| KHA |
| LECTURER: TIM FOX
PREPAIRED BY: STEPHEN MUIRURI
21ST FEB 2013 |
HOW IS LEARNING DIFFERENT FROM THINKING. |
The topic today is interesting: it’s asking the difference between learning and thinking. These are two processes that are very closely related and can be confused for each other.
As a former student of Critical and Creative Thinking, I also, am interested in knowing the difference between the two.
I will start of by finding out the definitions that can be found in the dictionary then from there I shall go deeper and find out what really is the difference of the two, what makes them closely related or is it one and the same thing.
1: the act or experience of one that learns
2: knowledge or skill acquired by instruction or study
3: modification of a behavioral tendency by experience (as exposure to conditioning)
1: the action of using one's mind to produce thoughts
2 a : opinion, judgment <I'd like to know your thinking on this>
b : thought that is characteristic (as of a period, group, or person)’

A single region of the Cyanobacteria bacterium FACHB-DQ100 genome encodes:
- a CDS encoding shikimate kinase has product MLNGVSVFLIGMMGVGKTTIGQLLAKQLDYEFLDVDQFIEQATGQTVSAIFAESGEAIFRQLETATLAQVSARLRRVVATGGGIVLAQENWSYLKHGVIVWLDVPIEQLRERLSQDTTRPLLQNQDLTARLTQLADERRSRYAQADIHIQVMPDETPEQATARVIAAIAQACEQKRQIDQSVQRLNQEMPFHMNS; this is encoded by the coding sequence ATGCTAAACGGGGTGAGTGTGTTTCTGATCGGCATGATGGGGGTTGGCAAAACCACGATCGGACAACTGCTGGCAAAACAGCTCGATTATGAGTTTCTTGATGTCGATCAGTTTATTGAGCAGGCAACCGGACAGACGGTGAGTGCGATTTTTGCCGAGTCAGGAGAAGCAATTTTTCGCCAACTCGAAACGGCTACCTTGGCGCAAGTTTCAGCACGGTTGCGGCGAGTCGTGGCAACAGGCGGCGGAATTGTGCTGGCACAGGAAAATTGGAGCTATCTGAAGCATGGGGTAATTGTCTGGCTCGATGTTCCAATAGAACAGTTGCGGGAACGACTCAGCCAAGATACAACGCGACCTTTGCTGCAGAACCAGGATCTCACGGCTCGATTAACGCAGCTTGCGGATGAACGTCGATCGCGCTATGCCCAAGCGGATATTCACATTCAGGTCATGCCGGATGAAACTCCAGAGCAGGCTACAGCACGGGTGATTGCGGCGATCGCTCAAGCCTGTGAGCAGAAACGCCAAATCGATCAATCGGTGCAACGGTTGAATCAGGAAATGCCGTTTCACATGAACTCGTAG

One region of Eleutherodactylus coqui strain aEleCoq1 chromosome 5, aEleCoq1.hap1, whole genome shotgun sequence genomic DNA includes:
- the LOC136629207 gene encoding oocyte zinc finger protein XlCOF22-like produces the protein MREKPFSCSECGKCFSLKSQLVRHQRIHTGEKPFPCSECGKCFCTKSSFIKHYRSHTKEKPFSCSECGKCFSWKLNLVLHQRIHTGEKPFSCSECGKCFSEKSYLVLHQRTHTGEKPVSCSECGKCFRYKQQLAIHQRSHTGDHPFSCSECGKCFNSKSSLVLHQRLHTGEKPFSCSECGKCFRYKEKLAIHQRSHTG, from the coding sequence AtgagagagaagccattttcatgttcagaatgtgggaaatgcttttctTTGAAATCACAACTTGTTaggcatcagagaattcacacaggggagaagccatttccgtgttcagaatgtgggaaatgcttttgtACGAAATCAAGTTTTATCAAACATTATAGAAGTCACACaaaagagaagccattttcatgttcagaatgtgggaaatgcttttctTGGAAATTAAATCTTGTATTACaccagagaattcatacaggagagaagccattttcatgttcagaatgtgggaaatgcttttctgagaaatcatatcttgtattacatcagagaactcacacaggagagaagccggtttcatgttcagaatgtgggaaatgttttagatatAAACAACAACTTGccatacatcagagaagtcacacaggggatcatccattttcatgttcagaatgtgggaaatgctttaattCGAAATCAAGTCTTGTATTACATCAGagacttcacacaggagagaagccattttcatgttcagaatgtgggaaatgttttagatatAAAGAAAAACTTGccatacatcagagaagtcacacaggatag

Clearly the dictionary is not helping at all, especially with the definition of the word thinking. So here’s another website (http://ictnz.com/Thinking%20Pages/learnthink.htm) that sheds a bit more light on this topic. It doesn’t deal with the meaning of the words but rather the true difference. And their argument is:
Thinking is Central to Learning. Thinking is central to learning because learning is a process where an individual modifies or strengthens world views, beliefs, opinion, attitudes, behaviors, skills, understandings and knowledge. There is no learning without thinking. The better the thinking, the better the learning.
Learning is a process that modifies or strengthens world views, beliefs, opinions, attitudes, behaviours, skills, understanding, and knowledge.
Now I will look at different philosophers and their Educational theories on...